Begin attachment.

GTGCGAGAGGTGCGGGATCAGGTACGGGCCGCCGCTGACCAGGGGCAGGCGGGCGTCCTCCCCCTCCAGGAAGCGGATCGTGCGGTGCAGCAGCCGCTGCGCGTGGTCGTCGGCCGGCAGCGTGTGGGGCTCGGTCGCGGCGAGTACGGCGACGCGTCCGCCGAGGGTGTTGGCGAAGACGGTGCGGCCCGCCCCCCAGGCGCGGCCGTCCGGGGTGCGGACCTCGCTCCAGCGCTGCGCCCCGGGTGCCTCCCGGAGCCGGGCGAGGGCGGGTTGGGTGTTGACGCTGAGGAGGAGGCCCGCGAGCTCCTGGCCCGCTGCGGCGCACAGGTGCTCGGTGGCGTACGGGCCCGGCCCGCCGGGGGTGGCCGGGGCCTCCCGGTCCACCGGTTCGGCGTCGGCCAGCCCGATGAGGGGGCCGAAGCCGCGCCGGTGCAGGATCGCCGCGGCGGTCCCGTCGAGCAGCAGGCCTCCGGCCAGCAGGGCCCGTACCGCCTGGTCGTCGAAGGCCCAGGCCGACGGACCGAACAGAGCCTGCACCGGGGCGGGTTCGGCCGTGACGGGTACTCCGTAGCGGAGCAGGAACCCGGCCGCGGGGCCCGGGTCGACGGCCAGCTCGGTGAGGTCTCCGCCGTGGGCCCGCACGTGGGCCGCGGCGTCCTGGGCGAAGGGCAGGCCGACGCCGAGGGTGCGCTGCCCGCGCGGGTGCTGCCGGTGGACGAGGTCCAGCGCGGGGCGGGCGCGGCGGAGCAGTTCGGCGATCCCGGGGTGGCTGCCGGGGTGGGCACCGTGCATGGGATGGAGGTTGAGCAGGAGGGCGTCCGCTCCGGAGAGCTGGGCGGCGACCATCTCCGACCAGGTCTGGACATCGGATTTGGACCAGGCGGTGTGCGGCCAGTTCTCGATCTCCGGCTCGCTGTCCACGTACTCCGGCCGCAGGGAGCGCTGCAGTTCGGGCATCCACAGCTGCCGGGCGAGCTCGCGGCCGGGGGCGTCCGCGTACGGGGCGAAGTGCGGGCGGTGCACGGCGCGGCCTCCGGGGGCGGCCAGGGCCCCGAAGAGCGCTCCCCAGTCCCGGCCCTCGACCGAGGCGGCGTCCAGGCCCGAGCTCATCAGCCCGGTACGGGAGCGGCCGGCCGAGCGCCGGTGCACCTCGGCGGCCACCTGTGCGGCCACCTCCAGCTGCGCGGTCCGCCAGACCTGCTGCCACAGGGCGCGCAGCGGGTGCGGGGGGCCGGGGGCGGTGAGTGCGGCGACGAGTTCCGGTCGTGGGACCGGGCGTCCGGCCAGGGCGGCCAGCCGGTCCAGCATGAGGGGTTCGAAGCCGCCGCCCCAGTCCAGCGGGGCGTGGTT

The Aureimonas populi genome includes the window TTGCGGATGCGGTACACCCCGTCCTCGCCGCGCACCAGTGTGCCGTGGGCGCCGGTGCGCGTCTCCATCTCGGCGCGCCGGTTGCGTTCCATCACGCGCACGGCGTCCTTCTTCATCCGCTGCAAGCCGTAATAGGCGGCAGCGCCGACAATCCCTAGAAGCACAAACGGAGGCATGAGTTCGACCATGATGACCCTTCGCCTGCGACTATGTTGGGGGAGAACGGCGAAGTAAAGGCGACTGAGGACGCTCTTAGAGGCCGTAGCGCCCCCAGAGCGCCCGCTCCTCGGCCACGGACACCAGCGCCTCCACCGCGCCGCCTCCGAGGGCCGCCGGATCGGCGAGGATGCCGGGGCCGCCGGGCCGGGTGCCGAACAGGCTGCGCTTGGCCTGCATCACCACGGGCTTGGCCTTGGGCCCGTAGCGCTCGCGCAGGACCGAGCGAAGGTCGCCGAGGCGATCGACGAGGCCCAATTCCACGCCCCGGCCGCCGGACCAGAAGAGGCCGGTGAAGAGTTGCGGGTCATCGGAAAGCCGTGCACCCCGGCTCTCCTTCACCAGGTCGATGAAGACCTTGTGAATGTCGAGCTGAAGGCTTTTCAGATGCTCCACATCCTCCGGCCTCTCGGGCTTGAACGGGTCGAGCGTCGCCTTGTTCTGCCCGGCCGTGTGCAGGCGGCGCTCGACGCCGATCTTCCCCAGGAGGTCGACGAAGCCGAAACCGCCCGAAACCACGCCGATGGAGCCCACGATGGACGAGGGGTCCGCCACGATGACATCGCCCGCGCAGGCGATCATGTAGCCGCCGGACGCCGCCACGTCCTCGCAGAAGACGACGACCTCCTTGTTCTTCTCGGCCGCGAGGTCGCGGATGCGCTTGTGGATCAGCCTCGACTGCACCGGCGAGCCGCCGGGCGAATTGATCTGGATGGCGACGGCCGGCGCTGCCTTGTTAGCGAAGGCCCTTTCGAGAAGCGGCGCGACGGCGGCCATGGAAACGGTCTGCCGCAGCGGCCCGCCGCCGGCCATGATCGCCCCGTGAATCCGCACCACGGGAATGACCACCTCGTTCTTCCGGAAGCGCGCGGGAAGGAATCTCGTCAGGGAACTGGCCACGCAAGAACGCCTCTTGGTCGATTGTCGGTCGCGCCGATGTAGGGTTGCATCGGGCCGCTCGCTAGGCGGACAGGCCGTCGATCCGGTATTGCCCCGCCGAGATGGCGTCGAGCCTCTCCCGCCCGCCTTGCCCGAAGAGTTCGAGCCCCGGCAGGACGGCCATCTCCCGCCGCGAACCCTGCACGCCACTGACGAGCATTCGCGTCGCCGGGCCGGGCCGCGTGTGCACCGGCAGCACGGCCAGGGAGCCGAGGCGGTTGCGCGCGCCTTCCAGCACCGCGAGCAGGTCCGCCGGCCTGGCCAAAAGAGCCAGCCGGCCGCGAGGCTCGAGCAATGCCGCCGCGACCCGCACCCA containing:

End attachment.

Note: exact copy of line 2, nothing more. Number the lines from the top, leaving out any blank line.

The Aureimonas populi genome includes the window TTGCGGATGCGGTACACCCCGTCCTCGCCGCGCACCAGTGTGCCGTGGGCGCCGGTGCGCGTCTCCATCTCGGCGCGCCGGTTGCGTTCCATCACGCGCACGGCGTCCTTCTTCATCCGCTGCAAGCCGTAATAGGCGGCAGCGCCGACAATCCCTAGAAGCACAAACGGAGGCATGAGTTCGACCATGATGACCCTTCGCCTGCGACTATGTTGGGGGAGAACGGCGAAGTAAAGGCGACTGAGGACGCTCTTAGAGGCCGTAGCGCCCCCAGAGCGCCCGCTCCTCGGCCACGGACACCAGCGCCTCCACCGCGCCGCCTCCGAGGGCCGCCGGATCGGCGAGGATGCCGGGGCCGCCGGGCCGGGTGCCGAACAGGCTGCGCTTGGCCTGCATCACCACGGGCTTGGCCTTGGGCCCGTAGCGCTCGCGCAGGACCGAGCGAAGGTCGCCGAGGCGATCGACGAGGCCCAATTCCACGCCCCGGCCGCCGGACCAGAAGAGGCCGGTGAAGAGTTGCGGGTCATCGGAAAGCCGTGCACCCCGGCTCTCCTTCACCAGGTCGATGAAGACCTTGTGAATGTCGAGCTGAAGGCTTTTCAGATGCTCCACATCCTCCGGCCTCTCGGGCTTGAACGGGTCGAGCGTCGCCTTGTTCTGCCCGGCCGTGTGCAGGCGGCGCTCGACGCCGATCTTCCCCAGGAGGTCGACGAAGCCGAAACCGCCCGAAACCACGCCGATGGAGCCCACGATGGACGAGGGGTCCGCCACGATGACATCGCCCGCGCAGGCGATCATGTAGCCGCCGGACGCCGCCACGTCCTCGCAGAAGACGACGACCTCCTTGTTCTTCTCGGCCGCGAGGTCGCGGATGCGCTTGTGGATCAGCCTCGACTGCACCGGCGAGCCGCCGGGCGAATTGATCTGGATGGCGACGGCCGGCGCTGCCTTGTTAGCGAAGGCCCTTTCGAGAAGCGGCGCGACGGCGGCCATGGAAACGGTCTGCCGCAGCGGCCCGCCGCCGGCCATGATCGCCCCGTGAATCCGCACCACGGGAATGACCACCTCGTTCTTCCGGAAGCGCGCGGGAAGGAATCTCGTCAGGGAACTGGCCACGCAAGAACGCCTCTTGGTCGATTGTCGGTCGCGCCGATGTAGGGTTGCATCGGGCCGCTCGCTAGGCGGACAGGCCGTCGATCCGGTATTGCCCCGCCGAGATGGCGTCGAGCCTCTCCCGCCCGCCTTGCCCGAAGAGTTCGAGCCCCGGCAGGACGGCCATCTCCCGCCGCGAACCCTGCACGCCACTGACGAGCATTCGCGTCGCCGGGCCGGGCCGCGTGTGCACCGGCAGCACGGCCAGGGAGCCGAGGCGGTTGCGCGCGCCTTCCAGCACCGCGAGCAGGTCCGCCGGCCTGGCCAAAAGAGCCAGCCGGCCGCGAGGCTCGAGCAATGCCGCCGCGACCCGCACCCA containing: